Yet services largely delivered in the public sector (e.g. health care, social care and education) possess common characteristics that make market trading of these as ‘commodities’ problematic. Crucial among these problems are asymmetry of information and a relative lack of measurability. These characteristics in turn mean that transactions cannot readily be policed by explicit contracts and thus trust takes a prominent role in the relationship between service deliverer and client (e.g. doctor-patient, social worker-client, probation officer-offender, teacher-pupil).
Political and managerial control and accountability in public sector organisations are similarly problematic because of the same core difficulties: asymmetry of information and immeasurability. Thus trust also lies at the heart of the intra- and inter- organisational relationships (e.g. in service commissioning; in professional accountability; or in exerting management control).
Indeed, trust underpins all non-trivial relationships – enabling co-operation in the presence of uncertainty without incurring crippling transaction costs. It has also been seen as social capital and a kind of ‘social glue’ binding people into collective endeavours. Trust has received renewed attention over the past decade, as some of the difficulties inherent in markets and hierarchies have become evident. Yet the benefits of trust must be weighed against its potential risks – especially in the light of recent manifest public service failings in health care (e.g. Bristol, Harold Shipman), the police (e.g. Stephen Lawrence), rail transport (e.g. Paddington, Hatfield) and, most recently, food policy surrounding BSE.
While the importance of trust in developing and maintaining interpersonal relations has long been recognised, research into its role and impact within and between organisations has a less coherent history. Perhaps in consequence, the latest Thematic Priorities produced by the ESRC lay heavy emphasis on explorations of the nature and role of trust. Trust figures in no less than five of the seven key themes (Economic Performance & Development; Governance & Citizenship; Knowledge, Communication & Learning; Social Stability & Exclusion; and Work & Organisations).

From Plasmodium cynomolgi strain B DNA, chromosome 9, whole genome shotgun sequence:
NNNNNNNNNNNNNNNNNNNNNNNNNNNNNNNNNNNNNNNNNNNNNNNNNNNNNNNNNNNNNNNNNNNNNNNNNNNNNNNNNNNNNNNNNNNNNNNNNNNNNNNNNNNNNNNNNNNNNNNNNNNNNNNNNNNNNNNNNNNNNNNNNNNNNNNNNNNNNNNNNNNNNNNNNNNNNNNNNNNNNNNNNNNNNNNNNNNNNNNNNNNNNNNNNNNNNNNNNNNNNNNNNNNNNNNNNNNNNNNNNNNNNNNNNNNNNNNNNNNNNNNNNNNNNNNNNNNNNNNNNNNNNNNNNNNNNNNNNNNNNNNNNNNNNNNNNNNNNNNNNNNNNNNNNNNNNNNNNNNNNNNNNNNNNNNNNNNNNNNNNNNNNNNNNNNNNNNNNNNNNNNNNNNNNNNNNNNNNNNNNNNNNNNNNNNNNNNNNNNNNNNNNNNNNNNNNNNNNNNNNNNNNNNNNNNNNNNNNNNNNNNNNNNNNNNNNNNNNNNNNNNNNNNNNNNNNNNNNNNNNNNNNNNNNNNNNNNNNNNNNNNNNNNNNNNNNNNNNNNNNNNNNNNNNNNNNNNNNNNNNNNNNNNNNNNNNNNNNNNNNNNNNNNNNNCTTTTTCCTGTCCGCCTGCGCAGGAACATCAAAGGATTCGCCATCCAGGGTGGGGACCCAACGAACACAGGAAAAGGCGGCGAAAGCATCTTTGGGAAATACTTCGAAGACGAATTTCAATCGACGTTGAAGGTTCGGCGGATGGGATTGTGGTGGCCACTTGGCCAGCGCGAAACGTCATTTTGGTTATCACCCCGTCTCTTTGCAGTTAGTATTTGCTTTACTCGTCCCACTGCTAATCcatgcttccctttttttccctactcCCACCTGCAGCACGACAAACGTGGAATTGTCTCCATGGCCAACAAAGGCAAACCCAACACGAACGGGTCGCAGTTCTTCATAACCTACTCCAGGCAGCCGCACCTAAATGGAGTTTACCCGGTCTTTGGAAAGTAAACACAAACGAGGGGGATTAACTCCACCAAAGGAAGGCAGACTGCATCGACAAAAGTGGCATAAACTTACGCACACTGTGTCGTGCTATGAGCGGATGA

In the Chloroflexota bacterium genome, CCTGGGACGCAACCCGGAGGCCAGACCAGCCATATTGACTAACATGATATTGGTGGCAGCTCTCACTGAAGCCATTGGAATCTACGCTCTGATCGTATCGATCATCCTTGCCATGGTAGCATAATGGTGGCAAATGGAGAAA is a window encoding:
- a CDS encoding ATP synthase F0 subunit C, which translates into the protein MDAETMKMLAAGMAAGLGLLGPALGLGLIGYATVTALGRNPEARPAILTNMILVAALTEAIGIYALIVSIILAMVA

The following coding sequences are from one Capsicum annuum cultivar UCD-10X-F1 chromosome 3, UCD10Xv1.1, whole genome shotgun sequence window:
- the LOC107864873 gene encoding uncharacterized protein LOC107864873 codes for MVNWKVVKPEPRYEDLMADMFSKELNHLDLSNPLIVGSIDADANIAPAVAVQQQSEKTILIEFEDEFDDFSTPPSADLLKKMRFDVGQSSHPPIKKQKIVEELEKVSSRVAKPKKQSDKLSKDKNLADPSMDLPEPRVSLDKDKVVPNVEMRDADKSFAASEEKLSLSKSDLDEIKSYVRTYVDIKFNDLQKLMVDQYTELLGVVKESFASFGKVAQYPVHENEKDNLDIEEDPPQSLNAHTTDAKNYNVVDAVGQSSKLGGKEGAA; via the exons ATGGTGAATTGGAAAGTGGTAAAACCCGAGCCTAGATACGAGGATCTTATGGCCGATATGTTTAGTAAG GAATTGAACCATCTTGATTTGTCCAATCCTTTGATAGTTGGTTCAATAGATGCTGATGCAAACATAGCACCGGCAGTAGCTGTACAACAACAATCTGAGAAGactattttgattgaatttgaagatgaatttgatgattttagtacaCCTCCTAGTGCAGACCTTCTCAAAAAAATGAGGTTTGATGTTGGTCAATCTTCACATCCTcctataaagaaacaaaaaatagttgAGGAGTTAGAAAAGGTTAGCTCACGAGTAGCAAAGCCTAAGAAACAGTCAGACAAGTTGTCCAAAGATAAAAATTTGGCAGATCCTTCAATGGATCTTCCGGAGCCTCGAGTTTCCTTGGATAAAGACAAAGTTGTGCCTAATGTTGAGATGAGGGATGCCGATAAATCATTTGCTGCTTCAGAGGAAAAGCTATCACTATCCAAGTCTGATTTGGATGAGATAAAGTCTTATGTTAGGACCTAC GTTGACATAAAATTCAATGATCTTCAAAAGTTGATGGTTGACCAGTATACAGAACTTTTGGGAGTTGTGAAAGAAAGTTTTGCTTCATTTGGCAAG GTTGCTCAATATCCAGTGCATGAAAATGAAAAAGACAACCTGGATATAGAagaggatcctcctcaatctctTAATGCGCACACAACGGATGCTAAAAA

Because exploration of trust can take place from many theoretical stances (e.g. economic, sociological, philosophical, ethical) and in many settings (public services, private sector, communities), there is a consequent difficulty in meeting and maintaining contact with researchers carrying out analogous work. Thus opportunities for cross-fertilisation are missed and productive collaboration happens only sporadically. That trust is such a cross-cutting theme also means that there is no obvious disciplinary or learned society base. In spite of this, a number of key issues do need to be addressed, including:
1. A critical examination of the role of trust in public sector policy and management and, in particular, its relationship with risk.
2. The bringing together of academics from diverse disciplines (e.g. economics, sociology, social policy, public administration, organisation studies and political science) to encourage cross-fertilisation across perspectives and the development of research synergy.
3. The assessment of the practical relevance of academic models of trust to public policy formulation and implementation (in discussions with leading practitioners and key policy stakeholders).
4. Cross-sectoral learning and policy transfer between key public sector areas (most especially, health care, social care, education and criminal justice services).
A new ESRC-funded research-based seminar series seeks to address some of these issues, with additional support from The Nuffield Trust. The aim is to develop the research capability and capacity to tackle conceptual and empirical issues around the role of trust in public sector service organisation and delivery – and to do this by fostering a ‘virtual college’ of researchers that will explore and share ideas on the role of trust in public sector policy and management.
This initiative is being developed by Professor Huw Davies and Dr Mark Dibben (University of St Andrews), along with Dr Russell Mannion and Professor Pete Smith (University of York). Other fellows include Dr Sandra Nutley (University of St Andrews), and Professors Mike Lean (Glasgow), Onora O’Neill (Newnham College Cambridge), Neva Haites and Hugh Pennington (University of Aberdeen). Anyone interested in contributing to this initiative in any way should, in the first instance, get in touch with Dr Mark Dibben (email: mailto:email@example.com).